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French press review 25 June 2014

5 min

The case of a paraplegic man is taken to the European human rights court. Islamist violence in Syria spills over into Iraq ... and Europe. Libya teeters between counter-revolution and implosion. And France hopes to get into the World Cup quarter-finals.


The case of Vincent Lambert, an accident victim described as being in a vegetative state, is the main story in conservative paper, Le Figaro.

Earlier this week the French State Council, the highest appeal court, decided that Vincent Lambert should be let die, basing their decision on existing law on the ending of human life and the victim's frequently repeated wish that, were he to suffer irreversible injury, he should not be kept alive artificially.


The judges stressed that they were trying to do what they believed Lambert himself would have wished. But some members of Vincent Lambert's family rejected the State Council decision and applied to the European Court of Human Rights for an injunction to ensure that Lambert continues to be fed and hydrated artificially in hospital, at least until the European legal authorities have the time to study the case in depth.

As Libération puts it in its headline, Lambert's life is now in suspense between two court decisions. The 38-year-old victim had been in a coma for the past six years.

There are, of course, other implications since a number of cases currently before French courts involve medical staff accused of crimes, including manslaughter, for their part in allowing terminally ill patients under their care to die.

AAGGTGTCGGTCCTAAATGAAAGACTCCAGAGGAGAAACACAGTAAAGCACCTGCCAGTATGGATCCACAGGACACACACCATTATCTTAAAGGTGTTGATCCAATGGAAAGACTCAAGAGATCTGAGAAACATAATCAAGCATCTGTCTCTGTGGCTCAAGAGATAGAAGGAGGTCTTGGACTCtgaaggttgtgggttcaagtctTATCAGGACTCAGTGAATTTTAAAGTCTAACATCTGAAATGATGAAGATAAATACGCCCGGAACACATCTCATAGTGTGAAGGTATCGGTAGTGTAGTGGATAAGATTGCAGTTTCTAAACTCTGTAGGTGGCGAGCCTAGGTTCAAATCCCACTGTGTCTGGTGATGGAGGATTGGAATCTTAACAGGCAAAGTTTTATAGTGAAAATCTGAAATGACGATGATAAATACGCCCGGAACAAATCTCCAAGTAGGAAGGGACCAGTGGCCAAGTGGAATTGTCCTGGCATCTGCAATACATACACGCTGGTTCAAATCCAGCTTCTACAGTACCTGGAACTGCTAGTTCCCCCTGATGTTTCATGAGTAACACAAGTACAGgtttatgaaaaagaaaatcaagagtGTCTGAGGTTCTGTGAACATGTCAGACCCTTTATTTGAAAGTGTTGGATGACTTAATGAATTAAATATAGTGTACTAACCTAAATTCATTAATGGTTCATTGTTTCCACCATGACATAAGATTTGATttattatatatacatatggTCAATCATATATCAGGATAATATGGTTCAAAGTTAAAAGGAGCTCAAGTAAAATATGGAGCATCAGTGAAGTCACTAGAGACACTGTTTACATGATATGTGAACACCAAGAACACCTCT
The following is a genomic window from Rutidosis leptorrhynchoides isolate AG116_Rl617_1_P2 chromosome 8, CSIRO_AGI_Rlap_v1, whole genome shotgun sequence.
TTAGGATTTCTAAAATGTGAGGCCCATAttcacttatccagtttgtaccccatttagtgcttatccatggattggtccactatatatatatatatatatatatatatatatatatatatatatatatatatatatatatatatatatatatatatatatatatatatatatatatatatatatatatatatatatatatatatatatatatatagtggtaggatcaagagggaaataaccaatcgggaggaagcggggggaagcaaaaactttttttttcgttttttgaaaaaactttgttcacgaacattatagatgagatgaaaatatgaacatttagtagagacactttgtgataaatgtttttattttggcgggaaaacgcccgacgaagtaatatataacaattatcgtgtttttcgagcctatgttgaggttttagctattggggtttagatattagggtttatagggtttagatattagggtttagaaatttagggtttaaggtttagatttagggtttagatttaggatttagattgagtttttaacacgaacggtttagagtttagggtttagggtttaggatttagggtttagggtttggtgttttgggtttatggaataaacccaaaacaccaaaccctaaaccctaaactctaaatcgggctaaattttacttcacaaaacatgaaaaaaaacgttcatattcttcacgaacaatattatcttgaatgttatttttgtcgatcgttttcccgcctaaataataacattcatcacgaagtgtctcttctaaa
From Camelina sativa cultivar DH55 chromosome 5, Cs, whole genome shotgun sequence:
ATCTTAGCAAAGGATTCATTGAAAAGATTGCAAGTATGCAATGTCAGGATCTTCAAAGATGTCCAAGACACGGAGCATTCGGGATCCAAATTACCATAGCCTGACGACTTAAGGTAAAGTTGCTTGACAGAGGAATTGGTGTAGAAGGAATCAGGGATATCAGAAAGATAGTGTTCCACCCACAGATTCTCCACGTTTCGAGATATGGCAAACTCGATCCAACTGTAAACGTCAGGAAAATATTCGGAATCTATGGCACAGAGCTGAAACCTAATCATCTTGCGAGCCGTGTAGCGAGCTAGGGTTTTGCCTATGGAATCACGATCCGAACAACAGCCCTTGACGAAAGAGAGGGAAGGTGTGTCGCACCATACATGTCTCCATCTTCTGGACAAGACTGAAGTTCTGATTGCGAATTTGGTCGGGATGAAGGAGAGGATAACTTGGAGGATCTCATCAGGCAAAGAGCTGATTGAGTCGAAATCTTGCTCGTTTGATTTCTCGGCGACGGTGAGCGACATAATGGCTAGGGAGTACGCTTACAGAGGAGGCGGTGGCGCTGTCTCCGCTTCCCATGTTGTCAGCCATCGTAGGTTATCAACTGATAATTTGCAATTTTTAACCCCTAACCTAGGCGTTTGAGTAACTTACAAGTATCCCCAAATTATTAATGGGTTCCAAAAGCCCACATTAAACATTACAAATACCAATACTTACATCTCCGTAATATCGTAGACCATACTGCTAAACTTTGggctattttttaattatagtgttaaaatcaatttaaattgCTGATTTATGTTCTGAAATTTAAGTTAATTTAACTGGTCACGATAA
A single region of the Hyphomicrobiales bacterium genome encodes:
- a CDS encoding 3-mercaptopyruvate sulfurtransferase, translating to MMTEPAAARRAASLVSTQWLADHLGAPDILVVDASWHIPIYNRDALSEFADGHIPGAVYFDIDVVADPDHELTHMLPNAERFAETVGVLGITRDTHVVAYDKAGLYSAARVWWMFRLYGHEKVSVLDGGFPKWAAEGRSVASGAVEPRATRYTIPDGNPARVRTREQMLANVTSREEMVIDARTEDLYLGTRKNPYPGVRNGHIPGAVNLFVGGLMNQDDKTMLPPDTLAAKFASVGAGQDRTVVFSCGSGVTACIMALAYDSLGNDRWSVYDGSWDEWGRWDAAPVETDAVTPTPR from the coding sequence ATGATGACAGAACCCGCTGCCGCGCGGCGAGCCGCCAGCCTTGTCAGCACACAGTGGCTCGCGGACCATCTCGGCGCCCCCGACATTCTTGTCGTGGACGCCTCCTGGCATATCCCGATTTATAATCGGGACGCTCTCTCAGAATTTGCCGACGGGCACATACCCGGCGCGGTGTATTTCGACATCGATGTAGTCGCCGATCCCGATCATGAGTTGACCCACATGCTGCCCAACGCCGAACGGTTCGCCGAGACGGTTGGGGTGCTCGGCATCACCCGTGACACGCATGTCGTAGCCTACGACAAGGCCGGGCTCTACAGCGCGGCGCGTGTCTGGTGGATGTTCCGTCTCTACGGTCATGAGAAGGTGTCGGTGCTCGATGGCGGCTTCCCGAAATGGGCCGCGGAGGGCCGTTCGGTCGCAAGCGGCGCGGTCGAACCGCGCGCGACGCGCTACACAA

As one legal expert tells Libé, the refusal to face the issue of death squarely, a tendency to hide behind forms of words, has led to practical uncertainty, hesitations, variations in interpretation. A clear, new law is needed but, as the Lambert case makes clear, the debate about what constitutes a reasonable effort to preserve human life is a complicated one.

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Libération's main story looks to "Jihadistan" - that vague new territory in the Middle East, potentially deadly byproduct of the wars in Syria and, more recently, Iraq.

There is, of course, nothing to prevent people from going to join the holy warriors fighting Bashar al-Assad in Syria or threathening to overrun the Iraqi capital, Baghdad. The difficulty, emphasised by recent European anti-Jewish crimes in which the suspects were returnees from "Jihadistan" is that some holy warriors could eventually pose a security risk in their countries of origin. It's not a simple question.

Catholic La Croix looks to Libya, where polling stations are now open in parliamentary elections. The Catholic daily insists that the vote is crucial to Libya's future; the United Nations and the European Union have both called for openness and credibility. The tragic fact remains that Libya's future is actually being decided, not by ballot boxes but by the ongoing civil war opposing islamic fundamentalist fighters and a vaguely official militia under Khalifa Haftar.

La Croix says the nation liberated with such a fanfare from Colonel Moamer Kadhafi now teeters between counter-revolution and implosion.

Sports daily L'Equipe looks forward to tonight's clash between France and Ecuador at the World Cup, a match which should see "The Blues" safely into the quarter-finals.

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